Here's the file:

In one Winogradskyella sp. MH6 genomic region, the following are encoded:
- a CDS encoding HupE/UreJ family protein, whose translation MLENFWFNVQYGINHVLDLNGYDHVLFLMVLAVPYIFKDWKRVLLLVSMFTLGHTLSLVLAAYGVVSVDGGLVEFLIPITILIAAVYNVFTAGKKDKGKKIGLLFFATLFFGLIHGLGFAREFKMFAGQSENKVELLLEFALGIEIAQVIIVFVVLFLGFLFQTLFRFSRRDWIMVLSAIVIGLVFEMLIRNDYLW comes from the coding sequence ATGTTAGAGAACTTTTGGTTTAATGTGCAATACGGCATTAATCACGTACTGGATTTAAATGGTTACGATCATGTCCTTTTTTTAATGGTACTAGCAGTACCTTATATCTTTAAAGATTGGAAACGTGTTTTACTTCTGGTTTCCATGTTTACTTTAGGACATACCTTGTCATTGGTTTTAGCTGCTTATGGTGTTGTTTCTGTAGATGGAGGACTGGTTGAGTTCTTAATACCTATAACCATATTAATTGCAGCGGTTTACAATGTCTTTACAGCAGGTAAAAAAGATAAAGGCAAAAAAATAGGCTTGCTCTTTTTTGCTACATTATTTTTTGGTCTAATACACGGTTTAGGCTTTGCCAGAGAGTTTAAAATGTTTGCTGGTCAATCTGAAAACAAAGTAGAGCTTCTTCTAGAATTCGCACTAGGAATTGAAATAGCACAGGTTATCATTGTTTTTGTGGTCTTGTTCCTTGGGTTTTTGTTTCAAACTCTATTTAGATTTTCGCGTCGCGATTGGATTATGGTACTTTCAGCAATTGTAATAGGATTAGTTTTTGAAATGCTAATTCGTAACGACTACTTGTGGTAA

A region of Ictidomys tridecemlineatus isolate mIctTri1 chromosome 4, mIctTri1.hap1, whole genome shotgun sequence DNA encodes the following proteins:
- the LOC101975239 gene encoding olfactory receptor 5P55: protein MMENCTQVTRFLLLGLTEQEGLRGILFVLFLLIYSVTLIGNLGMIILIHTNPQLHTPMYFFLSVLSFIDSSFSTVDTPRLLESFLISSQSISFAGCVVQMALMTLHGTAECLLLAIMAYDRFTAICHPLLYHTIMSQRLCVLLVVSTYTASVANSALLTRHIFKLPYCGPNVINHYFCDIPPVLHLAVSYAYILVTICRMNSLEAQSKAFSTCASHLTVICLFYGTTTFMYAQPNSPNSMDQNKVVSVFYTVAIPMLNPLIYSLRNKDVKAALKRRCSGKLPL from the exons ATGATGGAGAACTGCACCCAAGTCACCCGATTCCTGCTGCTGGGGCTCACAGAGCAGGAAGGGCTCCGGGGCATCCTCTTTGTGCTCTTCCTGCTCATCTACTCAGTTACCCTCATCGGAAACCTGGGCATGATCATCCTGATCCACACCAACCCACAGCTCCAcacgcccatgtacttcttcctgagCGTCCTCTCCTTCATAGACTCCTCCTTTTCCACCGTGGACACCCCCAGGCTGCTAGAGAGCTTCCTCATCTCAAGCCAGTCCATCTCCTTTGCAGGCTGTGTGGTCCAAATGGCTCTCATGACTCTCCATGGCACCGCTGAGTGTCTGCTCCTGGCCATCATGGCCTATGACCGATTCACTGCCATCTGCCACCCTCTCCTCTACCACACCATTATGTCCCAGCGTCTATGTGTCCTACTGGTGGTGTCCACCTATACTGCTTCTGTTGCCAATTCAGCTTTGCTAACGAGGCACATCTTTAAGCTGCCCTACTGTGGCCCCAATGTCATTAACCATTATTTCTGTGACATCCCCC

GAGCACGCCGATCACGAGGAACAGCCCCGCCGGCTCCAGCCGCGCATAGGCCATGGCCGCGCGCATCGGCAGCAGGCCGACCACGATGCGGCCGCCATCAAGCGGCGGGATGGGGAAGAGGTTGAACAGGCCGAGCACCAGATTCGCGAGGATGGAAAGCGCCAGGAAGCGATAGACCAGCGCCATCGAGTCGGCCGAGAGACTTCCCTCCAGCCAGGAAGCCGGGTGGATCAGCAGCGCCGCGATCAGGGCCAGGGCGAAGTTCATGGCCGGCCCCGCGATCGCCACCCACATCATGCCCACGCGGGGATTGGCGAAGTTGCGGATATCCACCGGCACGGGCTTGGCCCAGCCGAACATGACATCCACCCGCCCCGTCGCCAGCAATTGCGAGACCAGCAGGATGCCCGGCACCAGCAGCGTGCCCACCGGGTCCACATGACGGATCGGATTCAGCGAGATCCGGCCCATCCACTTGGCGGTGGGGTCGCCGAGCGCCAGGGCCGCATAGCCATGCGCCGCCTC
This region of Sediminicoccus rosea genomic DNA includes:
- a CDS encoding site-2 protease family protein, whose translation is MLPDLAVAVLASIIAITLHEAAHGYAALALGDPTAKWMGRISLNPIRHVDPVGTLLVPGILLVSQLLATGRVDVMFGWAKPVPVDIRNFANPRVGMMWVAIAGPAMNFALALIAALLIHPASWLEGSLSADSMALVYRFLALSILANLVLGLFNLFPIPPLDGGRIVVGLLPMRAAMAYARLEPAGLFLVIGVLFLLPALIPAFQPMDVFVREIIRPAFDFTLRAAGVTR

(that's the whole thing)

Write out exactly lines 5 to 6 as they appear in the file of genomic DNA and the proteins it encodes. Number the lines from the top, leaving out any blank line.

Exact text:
GAGCACGCCGATCACGAGGAACAGCCCCGCCGGCTCCAGCCGCGCATAGGCCATGGCCGCGCGCATCGGCAGCAGGCCGACCACGATGCGGCCGCCATCAAGCGGCGGGATGGGGAAGAGGTTGAACAGGCCGAGCACCAGATTCGCGAGGATGGAAAGCGCCAGGAAGCGATAGACCAGCGCCATCGAGTCGGCCGAGAGACTTCCCTCCAGCCAGGAAGCCGGGTGGATCAGCAGCGCCGCGATCAGGGCCAGGGCGAAGTTCATGGCCGGCCCCGCGATCGCCACCCACATCATGCCCACGCGGGGATTGGCGAAGTTGCGGATATCCACCGGCACGGGCTTGGCCCAGCCGAACATGACATCCACCCGCCCCGTCGCCAGCAATTGCGAGACCAGCAGGATGCCCGGCACCAGCAGCGTGCCCACCGGGTCCACATGACGGATCGGATTCAGCGAGATCCGGCCCATCCACTTGGCGGTGGGGTCGCCGAGCGCCAGGGCCGCATAGCCATGCGCCGCCTC
This region of Sediminicoccus rosea genomic DNA includes: